Green River Star -

By David Martin

Wyoming should question Liz Cheney's intentions for Wyo.


Wyoming voters will have a tough choice on their ballots Nov. 8 when deciding if they want Liz Cheney or Ryan Greene to represent the state in Washington, D.C.

Cheney, who came out ahead of a nine-person field for the Republican nomination in August, has certainly poised herself to make a strong push during the last month of the campaign, having generated more than $1.4 million in donations.

One question voters should ask themselves is if Cheney is more interested in speaking for Wyoming, as opposed to speaking to Wyoming. Her campaign did not respond to multiple requests from the Jackson Hole News and Guide for comments on the presidential debate. She did however, appear on a nationally-syndicated radio show during that same time period, discussing her views regarding the threat she perceives Hillary Clinton being to Wyoming. Her campaign did not respond to my requests for comment regarding her campaign finances. Despite one’s personal opinions on journalism in Wyoming, anyone should start having serious questions about a candidate when they don’t reply local reporters’ questions, but happily talks about their views to a larger media outlet.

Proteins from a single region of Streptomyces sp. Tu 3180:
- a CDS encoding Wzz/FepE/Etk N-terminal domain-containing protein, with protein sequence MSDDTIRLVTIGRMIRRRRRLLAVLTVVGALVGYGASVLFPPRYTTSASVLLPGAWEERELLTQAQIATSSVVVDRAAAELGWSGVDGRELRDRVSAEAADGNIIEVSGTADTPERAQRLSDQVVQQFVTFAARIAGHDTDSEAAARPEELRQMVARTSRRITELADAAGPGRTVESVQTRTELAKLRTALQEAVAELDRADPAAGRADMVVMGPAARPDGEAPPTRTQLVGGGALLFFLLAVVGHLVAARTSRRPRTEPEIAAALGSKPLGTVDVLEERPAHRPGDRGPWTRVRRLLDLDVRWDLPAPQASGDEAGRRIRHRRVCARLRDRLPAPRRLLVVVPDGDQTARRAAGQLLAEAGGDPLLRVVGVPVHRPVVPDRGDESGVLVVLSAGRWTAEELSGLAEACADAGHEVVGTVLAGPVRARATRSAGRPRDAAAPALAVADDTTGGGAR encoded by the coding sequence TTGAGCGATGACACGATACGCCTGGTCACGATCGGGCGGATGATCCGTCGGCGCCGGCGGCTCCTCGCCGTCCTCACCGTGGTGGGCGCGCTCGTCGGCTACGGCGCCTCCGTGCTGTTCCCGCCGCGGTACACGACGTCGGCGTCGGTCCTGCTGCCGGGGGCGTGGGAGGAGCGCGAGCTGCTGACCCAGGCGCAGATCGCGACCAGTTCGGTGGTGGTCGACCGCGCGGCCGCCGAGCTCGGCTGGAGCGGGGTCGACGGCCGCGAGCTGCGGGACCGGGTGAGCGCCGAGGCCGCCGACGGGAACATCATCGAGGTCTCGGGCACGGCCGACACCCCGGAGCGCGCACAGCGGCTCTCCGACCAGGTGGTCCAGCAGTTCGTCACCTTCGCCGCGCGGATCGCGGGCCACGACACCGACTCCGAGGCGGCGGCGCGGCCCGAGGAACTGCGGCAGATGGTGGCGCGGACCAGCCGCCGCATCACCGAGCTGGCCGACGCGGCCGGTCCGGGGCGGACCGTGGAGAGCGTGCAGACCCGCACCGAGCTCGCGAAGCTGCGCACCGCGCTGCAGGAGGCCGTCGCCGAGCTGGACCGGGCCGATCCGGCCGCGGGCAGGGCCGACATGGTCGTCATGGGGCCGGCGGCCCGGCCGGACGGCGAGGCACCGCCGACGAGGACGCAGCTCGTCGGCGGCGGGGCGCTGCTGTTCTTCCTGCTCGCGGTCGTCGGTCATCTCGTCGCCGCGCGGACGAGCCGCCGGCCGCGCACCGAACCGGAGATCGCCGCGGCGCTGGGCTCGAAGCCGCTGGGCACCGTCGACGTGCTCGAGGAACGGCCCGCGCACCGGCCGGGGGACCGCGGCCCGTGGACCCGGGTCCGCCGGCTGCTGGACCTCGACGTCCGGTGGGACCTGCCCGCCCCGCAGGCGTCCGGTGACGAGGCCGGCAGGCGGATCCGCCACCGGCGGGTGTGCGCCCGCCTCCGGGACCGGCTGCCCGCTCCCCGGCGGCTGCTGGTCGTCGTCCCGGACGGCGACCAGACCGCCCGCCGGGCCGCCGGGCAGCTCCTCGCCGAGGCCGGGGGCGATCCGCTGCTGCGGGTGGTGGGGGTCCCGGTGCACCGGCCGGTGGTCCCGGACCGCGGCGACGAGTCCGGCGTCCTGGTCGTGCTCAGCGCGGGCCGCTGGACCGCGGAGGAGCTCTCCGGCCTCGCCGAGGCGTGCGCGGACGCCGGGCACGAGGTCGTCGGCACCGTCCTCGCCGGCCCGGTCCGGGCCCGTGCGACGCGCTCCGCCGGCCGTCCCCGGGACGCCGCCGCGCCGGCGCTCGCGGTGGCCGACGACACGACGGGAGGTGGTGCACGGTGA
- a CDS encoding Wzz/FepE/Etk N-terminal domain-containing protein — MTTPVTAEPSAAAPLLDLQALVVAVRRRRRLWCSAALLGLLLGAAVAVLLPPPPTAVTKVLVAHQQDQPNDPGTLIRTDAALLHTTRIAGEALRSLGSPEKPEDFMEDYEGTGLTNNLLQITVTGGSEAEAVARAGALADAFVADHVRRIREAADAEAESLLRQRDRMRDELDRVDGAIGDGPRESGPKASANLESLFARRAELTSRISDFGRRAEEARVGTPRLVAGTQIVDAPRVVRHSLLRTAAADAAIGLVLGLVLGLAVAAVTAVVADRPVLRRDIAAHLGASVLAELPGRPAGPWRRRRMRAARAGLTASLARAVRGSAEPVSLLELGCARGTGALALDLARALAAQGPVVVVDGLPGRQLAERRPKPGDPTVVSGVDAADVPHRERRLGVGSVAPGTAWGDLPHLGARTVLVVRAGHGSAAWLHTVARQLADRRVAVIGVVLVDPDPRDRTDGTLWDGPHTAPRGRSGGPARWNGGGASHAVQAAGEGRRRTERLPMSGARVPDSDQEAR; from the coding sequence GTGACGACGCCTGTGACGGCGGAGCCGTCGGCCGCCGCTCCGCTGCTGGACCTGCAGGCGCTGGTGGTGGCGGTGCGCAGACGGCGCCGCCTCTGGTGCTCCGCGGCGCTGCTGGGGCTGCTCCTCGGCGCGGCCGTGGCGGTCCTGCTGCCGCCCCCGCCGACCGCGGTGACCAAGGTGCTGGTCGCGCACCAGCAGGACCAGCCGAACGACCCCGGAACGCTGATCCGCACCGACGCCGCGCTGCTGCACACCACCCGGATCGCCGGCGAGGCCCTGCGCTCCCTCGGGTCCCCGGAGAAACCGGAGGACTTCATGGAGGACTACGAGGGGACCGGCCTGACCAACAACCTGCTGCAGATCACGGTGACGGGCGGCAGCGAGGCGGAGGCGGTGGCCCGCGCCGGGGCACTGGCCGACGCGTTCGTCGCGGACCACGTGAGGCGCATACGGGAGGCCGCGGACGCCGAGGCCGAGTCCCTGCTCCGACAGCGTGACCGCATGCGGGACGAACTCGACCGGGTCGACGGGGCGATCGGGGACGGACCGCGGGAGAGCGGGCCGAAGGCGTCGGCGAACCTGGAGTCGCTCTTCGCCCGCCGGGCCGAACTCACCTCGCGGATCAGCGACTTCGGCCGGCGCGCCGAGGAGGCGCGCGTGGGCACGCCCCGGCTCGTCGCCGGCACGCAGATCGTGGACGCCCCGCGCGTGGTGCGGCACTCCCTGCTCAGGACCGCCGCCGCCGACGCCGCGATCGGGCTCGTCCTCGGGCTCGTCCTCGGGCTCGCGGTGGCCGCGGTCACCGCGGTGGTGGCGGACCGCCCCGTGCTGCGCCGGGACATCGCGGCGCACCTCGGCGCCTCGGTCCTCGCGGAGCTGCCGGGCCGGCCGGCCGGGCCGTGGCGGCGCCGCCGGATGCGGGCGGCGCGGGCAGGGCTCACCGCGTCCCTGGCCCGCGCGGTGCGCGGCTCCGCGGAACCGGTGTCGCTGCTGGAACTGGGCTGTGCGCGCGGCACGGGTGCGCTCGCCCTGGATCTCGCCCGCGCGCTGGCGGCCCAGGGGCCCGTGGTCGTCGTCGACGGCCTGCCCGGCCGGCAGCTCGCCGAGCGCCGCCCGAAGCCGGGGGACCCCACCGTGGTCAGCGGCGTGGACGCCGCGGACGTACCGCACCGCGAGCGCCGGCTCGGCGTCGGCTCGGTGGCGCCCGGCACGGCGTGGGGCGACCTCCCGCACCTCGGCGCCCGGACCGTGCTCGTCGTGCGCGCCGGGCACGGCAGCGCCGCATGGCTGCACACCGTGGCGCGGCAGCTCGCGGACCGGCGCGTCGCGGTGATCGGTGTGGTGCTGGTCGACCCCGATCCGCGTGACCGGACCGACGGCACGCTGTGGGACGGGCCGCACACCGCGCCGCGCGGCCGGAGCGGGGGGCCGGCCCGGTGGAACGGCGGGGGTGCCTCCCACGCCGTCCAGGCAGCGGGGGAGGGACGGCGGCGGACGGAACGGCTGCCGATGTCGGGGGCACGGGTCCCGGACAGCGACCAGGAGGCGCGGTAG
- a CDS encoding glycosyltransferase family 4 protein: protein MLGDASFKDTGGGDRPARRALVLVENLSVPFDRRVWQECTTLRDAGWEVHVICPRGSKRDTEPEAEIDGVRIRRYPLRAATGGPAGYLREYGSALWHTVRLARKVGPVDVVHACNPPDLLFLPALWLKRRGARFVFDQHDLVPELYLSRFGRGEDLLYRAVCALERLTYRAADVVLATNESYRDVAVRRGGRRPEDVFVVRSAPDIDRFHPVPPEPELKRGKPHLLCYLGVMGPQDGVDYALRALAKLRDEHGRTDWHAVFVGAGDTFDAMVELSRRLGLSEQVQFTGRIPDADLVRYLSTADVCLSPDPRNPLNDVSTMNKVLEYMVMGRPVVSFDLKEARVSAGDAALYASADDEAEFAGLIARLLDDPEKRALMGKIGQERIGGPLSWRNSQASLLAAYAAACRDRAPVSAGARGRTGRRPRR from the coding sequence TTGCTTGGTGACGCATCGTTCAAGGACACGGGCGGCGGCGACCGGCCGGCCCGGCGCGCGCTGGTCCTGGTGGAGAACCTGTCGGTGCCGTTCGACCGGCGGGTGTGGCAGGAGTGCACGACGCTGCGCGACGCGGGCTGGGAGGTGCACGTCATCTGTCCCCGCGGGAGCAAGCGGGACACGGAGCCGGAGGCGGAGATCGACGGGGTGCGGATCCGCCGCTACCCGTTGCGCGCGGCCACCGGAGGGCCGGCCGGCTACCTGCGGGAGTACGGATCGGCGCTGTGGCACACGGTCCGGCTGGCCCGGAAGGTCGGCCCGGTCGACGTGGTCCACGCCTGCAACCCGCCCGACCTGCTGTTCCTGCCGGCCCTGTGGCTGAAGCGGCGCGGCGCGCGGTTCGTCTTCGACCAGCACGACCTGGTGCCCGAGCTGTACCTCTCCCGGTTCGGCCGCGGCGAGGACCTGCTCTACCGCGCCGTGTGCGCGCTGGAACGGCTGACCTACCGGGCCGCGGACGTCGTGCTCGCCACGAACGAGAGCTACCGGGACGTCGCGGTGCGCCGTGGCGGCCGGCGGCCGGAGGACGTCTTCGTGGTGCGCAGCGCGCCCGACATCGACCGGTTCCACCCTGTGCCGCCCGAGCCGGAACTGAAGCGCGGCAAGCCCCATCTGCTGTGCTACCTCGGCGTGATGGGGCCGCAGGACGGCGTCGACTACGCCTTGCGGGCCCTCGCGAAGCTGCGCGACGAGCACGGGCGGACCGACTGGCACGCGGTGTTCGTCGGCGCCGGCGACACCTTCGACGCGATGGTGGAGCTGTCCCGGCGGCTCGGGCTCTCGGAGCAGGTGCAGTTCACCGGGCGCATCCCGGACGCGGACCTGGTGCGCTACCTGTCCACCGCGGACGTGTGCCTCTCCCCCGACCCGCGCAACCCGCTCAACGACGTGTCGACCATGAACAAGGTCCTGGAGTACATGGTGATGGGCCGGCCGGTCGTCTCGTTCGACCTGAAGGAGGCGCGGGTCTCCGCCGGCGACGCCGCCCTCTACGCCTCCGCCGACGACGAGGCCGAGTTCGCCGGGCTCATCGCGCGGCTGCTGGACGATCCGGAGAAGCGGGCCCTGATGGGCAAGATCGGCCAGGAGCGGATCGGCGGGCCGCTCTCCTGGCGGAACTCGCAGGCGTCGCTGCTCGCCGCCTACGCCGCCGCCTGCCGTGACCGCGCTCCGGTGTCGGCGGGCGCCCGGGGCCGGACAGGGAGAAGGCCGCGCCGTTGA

Would Rep. Liz Cheney be willing to address questions from Wyoming, or would she be content in visiting Wyoming only when it suits her interests? The precedent set doesn’t leave a positive answer to that concern.

Another question voters should ask themselves is if Wyoming’s lone seat in the U.S. House of Representatives is for sale. More an 80 percent of her funding has come from sources outside of Wyoming. An unanswered question is why Cheney seeks so much from outside of the state. Why is she receiving so much from donors in Florida, Texas, New York and other states?

Unfortunately, the Cheney campaign’s silence does nothing to dispel the idea she’s more interested in the national scene, than Wyoming.

With the Cheney family’s influence, it’s hard to argue she wouldn’t be a powerful force for Wyoming.

If focused on issues truly impacting the state, she could do a lot of good.

However, if she is only focused on using Washington to push a national agenda that isn’t always aligned with Wyoming’s needs, the state could suffer from her election.


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